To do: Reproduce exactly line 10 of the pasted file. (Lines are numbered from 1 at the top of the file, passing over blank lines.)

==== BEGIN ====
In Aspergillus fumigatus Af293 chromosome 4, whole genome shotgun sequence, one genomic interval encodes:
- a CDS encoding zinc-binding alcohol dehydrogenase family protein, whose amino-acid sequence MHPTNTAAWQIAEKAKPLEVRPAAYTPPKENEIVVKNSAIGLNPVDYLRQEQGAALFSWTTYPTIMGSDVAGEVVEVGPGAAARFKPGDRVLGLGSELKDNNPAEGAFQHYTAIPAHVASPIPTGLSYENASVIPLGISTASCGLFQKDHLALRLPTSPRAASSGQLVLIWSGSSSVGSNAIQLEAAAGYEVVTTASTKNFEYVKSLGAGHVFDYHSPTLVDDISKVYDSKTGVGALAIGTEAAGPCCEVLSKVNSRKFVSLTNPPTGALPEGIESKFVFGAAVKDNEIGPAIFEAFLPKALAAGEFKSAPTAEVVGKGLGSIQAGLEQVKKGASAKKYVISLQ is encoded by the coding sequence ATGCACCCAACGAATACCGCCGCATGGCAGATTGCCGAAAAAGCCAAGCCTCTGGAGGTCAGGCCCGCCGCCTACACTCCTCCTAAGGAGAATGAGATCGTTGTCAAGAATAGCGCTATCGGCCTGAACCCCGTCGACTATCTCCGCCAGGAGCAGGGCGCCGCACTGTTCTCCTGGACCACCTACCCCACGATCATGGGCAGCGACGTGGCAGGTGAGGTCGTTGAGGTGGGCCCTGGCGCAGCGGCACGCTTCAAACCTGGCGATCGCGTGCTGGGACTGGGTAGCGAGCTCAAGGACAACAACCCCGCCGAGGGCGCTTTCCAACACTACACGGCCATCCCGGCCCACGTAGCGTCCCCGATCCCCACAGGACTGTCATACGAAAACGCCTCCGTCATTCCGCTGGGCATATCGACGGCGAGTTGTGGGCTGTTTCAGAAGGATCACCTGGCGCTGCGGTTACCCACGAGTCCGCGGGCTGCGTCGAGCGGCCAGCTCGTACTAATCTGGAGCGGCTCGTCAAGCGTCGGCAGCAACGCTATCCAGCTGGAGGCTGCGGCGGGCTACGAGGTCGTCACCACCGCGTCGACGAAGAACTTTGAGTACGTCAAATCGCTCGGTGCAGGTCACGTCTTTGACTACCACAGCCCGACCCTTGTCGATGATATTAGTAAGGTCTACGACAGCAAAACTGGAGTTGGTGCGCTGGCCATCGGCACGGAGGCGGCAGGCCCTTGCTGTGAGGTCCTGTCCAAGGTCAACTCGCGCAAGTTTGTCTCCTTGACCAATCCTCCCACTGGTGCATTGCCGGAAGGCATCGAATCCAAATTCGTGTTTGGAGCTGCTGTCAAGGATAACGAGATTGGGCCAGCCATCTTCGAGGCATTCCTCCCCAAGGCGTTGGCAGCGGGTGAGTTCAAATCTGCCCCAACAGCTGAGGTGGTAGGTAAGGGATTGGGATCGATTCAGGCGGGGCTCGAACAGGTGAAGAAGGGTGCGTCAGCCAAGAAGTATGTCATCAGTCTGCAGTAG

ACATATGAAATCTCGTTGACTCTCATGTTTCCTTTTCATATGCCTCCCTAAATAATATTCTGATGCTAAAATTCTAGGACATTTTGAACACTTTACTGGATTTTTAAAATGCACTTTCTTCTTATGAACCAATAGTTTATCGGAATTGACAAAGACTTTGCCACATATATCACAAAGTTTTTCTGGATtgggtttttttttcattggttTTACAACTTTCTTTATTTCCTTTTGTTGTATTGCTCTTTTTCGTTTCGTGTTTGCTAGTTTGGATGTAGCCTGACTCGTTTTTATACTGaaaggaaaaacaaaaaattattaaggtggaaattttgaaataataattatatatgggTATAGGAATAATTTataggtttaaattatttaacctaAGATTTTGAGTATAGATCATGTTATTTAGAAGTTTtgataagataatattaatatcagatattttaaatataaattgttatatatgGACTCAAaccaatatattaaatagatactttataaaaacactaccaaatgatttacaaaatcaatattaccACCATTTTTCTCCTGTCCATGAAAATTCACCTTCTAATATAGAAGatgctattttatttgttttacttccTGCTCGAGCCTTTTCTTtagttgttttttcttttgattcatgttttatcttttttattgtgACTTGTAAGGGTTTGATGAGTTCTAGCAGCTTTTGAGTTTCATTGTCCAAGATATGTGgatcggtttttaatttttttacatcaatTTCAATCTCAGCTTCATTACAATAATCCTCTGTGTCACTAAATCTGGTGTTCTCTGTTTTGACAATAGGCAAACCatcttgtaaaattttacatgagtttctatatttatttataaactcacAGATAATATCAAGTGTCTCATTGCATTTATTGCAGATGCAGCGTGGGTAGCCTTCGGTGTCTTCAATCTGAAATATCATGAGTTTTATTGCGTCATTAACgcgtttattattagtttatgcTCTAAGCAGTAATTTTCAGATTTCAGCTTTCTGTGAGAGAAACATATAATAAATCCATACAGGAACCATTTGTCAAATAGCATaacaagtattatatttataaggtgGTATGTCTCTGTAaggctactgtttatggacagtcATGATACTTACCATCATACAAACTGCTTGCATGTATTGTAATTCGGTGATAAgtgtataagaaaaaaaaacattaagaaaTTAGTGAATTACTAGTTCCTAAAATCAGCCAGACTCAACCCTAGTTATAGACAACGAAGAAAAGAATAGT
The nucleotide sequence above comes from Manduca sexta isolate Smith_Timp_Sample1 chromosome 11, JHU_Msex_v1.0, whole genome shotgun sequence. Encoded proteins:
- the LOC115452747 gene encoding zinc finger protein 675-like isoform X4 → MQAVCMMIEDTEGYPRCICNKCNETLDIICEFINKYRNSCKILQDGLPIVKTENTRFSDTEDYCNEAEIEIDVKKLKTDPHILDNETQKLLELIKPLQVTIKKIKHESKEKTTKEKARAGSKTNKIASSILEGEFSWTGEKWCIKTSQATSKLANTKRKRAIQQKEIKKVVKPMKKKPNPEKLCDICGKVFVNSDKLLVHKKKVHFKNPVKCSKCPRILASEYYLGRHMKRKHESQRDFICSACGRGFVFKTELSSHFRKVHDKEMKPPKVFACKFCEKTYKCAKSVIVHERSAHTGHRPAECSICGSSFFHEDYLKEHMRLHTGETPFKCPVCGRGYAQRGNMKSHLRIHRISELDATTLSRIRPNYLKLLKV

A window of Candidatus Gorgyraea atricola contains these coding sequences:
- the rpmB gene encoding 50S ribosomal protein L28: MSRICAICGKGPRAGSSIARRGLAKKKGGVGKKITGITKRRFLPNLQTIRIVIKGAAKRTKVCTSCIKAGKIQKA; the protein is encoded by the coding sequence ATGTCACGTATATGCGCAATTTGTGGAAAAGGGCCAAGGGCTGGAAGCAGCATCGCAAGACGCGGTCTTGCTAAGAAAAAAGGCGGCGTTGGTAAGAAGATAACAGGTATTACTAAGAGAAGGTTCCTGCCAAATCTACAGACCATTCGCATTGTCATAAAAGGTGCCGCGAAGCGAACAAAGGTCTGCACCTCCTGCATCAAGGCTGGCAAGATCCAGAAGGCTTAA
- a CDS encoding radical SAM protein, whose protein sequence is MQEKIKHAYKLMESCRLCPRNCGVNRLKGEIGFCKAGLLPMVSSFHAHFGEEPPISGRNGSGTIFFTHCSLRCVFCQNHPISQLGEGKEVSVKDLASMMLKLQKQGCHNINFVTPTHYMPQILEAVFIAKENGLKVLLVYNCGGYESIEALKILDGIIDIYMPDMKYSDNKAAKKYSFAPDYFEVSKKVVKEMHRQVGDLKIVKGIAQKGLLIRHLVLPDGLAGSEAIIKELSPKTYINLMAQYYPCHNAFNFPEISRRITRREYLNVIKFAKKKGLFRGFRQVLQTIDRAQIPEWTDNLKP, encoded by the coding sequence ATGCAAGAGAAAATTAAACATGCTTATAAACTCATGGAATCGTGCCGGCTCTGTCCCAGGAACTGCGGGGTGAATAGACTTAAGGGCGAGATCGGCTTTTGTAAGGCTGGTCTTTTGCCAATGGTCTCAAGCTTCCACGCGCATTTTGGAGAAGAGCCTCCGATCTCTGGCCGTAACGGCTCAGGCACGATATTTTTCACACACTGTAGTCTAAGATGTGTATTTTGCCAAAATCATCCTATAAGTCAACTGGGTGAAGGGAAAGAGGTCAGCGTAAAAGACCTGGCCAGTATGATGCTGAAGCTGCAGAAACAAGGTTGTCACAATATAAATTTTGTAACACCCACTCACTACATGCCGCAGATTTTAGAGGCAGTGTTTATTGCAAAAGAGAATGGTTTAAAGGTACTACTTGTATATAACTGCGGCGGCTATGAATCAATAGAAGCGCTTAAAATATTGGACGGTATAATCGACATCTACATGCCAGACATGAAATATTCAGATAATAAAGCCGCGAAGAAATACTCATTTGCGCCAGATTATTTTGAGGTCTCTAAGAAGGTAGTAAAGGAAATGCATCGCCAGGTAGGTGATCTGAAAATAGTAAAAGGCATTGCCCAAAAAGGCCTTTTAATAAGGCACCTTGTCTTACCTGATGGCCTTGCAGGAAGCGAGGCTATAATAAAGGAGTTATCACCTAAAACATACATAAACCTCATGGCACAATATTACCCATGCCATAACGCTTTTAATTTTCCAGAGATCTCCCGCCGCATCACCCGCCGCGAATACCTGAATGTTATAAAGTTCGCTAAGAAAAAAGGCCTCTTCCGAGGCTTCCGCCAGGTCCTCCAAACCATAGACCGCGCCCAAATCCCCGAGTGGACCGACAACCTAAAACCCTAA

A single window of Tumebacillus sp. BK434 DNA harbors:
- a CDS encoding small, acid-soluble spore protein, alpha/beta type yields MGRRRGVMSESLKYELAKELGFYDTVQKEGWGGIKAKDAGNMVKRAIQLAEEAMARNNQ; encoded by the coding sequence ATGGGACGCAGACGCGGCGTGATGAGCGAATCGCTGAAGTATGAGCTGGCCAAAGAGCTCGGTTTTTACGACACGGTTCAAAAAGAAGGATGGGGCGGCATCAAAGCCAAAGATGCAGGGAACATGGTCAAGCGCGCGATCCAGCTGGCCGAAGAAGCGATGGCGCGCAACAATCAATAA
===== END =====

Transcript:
- a CDS encoding small, acid-soluble spore protein, alpha/beta type yields MGRRRGVMSESLKYELAKELGFYDTVQKEGWGGIKAKDAGNMVKRAIQLAEEAMARNNQ; encoded by the coding sequence ATGGGACGCAGACGCGGCGTGATGAGCGAATCGCTGAAGTATGAGCTGGCCAAAGAGCTCGGTTTTTACGACACGGTTCAAAAAGAAGGATGGGGCGGCATCAAAGCCAAAGATGCAGGGAACATGGTCAAGCGCGCGATCCAGCTGGCCGAAGAAGCGATGGCGCGCAACAATCAATAA